J. Danielle Carr, Director of Diversity, Equity & Inclusion, Lowenstein Sandler
The number of people and companies making money from touting a cure for the legal industry’s inequities grows on a daily basis. It is also true that just a small fraction of those that claim to have the answers actually do. I also call to readers’ attention the growing number of law firms that claim to be moving the DEI needle that are doing nothing more maintaining the status quo. This is done through well-worded website declarations and multiple thousands of highly publicized dollars donated to organizations and affinity bar associations. A number of the sponsored organizations are making an impact, but the benefits of the work rarely trickle back to effect change at the sponsoring firms.
For those that truly value DEI and want to work for or do business with a law firm that shares this value, how can you distinguish those who are breaking down DEI barriers from those that have simply gotten really good with smoke and mirrors?
- If the firm’s DEI lead does not report to the firm Chair, odds are the person’s work will be hampered. In my less than two-year tenure at Lowenstein, I have worked with firm leadership on the development of a formal work allocation program, revamping entry-level and lateral recruiting and the enhancement of a preexisting Sponsorship Program because I report directly to Chair and Managing Partner Gary M. Wingens, who makes it clear that these initiatives are a firm priority.
- Ask the firm how many of its attorneys hold board positions for organizations that support the advancement and/or wellbeing of underrepresented people. Also examine if this leadership includes white attorneys as the response to this question will give you a true sense of how deep the DEI commitment runs.
- Ask who leads the firm’s DEI Committee. If not the firm Chair and/or high revenue-generating attorney, beware.
- When you read or hear about an exceptional DEI program, ask the firm how many offices and/or departments are actually implementing the program. I once was the proud developer of a DEI initiative that was only implemented by one practice group, yet it was touted by the firm as a signature initiative.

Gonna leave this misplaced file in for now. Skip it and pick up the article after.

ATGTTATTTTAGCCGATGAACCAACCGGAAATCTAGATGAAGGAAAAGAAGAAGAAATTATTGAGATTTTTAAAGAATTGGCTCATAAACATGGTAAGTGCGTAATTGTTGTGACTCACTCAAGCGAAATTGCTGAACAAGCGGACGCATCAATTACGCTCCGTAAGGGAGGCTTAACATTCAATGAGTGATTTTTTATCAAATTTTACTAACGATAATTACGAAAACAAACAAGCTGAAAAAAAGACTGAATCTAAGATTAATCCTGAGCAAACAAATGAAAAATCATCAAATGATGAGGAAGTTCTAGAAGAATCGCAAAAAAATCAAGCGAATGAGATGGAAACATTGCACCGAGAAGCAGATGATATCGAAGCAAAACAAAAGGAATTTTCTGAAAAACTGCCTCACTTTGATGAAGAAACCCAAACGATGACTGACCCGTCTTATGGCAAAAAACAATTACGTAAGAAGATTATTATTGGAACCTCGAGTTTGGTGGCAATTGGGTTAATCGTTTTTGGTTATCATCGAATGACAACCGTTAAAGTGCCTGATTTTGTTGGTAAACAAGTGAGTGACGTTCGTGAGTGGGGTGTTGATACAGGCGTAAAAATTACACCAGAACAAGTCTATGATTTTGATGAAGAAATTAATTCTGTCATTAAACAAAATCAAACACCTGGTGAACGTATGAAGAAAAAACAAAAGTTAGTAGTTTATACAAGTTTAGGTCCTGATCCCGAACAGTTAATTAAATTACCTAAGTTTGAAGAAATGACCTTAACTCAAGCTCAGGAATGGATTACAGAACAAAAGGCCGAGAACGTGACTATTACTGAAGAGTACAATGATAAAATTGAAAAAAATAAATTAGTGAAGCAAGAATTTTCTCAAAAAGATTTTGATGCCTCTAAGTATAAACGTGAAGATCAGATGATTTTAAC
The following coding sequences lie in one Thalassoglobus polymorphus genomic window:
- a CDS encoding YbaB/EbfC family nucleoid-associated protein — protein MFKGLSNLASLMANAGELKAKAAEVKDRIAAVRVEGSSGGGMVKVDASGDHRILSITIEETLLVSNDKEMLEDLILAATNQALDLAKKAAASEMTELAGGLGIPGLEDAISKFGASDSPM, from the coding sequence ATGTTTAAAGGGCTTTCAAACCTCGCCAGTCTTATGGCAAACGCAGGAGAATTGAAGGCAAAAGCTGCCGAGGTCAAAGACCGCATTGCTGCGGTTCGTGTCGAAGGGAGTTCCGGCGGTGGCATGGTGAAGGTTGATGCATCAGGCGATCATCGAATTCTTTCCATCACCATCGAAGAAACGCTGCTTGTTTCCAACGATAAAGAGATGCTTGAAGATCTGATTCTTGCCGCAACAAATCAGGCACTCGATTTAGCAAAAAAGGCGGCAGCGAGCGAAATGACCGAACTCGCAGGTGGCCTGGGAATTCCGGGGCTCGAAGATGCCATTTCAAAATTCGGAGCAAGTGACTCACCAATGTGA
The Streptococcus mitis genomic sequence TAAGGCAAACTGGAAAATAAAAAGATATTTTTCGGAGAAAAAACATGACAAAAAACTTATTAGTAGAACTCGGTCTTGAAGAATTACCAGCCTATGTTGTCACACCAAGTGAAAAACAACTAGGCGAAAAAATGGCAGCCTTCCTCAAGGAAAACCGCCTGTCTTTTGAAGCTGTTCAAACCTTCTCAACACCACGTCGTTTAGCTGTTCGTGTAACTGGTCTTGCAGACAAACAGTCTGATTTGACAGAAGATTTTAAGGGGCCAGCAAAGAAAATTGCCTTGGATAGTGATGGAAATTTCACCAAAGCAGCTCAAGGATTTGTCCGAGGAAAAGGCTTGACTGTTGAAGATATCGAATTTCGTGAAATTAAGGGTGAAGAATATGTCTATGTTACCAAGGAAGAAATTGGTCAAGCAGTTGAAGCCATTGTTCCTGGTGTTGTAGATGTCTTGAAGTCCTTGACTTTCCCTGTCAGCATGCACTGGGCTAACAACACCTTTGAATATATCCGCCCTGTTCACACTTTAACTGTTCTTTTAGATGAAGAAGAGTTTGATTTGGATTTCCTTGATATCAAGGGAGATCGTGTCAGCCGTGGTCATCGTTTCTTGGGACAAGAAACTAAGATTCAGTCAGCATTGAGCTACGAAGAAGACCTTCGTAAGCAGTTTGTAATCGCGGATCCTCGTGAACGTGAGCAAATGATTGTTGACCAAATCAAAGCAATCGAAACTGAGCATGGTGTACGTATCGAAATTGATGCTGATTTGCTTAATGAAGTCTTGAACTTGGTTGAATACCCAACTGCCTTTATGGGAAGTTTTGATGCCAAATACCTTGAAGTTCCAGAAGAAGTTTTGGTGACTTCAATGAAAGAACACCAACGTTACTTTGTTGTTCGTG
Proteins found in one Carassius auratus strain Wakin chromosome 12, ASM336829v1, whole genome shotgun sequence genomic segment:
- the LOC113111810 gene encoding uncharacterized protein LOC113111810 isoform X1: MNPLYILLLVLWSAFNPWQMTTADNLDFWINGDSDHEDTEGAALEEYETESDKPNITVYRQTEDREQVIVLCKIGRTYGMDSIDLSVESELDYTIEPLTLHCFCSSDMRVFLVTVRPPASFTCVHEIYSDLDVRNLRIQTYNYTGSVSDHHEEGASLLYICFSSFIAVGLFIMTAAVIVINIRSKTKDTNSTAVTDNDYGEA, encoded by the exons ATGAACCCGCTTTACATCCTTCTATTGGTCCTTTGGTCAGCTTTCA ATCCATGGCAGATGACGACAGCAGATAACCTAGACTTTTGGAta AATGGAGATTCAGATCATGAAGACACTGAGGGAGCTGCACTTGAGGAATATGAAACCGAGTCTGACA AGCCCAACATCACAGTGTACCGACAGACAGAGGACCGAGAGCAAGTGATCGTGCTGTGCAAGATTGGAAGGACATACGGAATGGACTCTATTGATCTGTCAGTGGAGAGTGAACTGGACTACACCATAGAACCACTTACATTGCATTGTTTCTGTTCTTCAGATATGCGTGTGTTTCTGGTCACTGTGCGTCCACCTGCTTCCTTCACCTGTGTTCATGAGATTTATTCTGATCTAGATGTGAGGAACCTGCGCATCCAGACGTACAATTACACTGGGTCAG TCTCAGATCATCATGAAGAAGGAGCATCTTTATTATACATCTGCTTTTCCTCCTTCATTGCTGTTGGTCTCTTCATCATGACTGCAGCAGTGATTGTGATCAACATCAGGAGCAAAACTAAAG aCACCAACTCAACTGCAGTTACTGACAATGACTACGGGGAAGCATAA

- Assess if the firm is playing follow the leader or being a leader. Well before post-George Floyd let’s commit to DEI, Lowenstein partner Ed Zimmerman gained firm support to establish VentureCrush, which provides programming and
fosters relationship building opportunities for a highly diverse contingency of tech community founders and investors.
There are more smokescreens that could be highlighted, but I want to save room for guidance to firms that want to actually move the DEI needle:
- Do not waive the Mansfield Rule Certification and other similar certification flags too proudly. Many DEI pledges miss
the mark because the bar to meet the standard is set low and fail to address demographic groups that are more in need of support than others.
- Stop drinking at the same recruiting well; there is underrepresented talent everywhere.
- Be intentional, don’t leave change to chance.
- Appoint resource group (RG) leads that are passionate about the work and also have firm gravitas. At Lowenstein, the
Women’s Initiative Network lead, partner Lynda A. Bennett, has used both of these attributes to create a safe space for members to network and grow professionally.
- Don’t give up when DEI attempts don’t produce intended results.
- Destigmatize DEI programs designed to help advance underrepresented attorneys by creating objective participation standards and allow anyone meeting the standards to participate.
- Do not use attorneys or any other professional who does not have true expertise for DEI trainings.
In closing, applause to the law firms that are getting it right, the in-house legal departments demanding DEI accountability, and Savoy for dedicating this edition to highlight some of the legal community’s best and brightest, who just happen to be Black.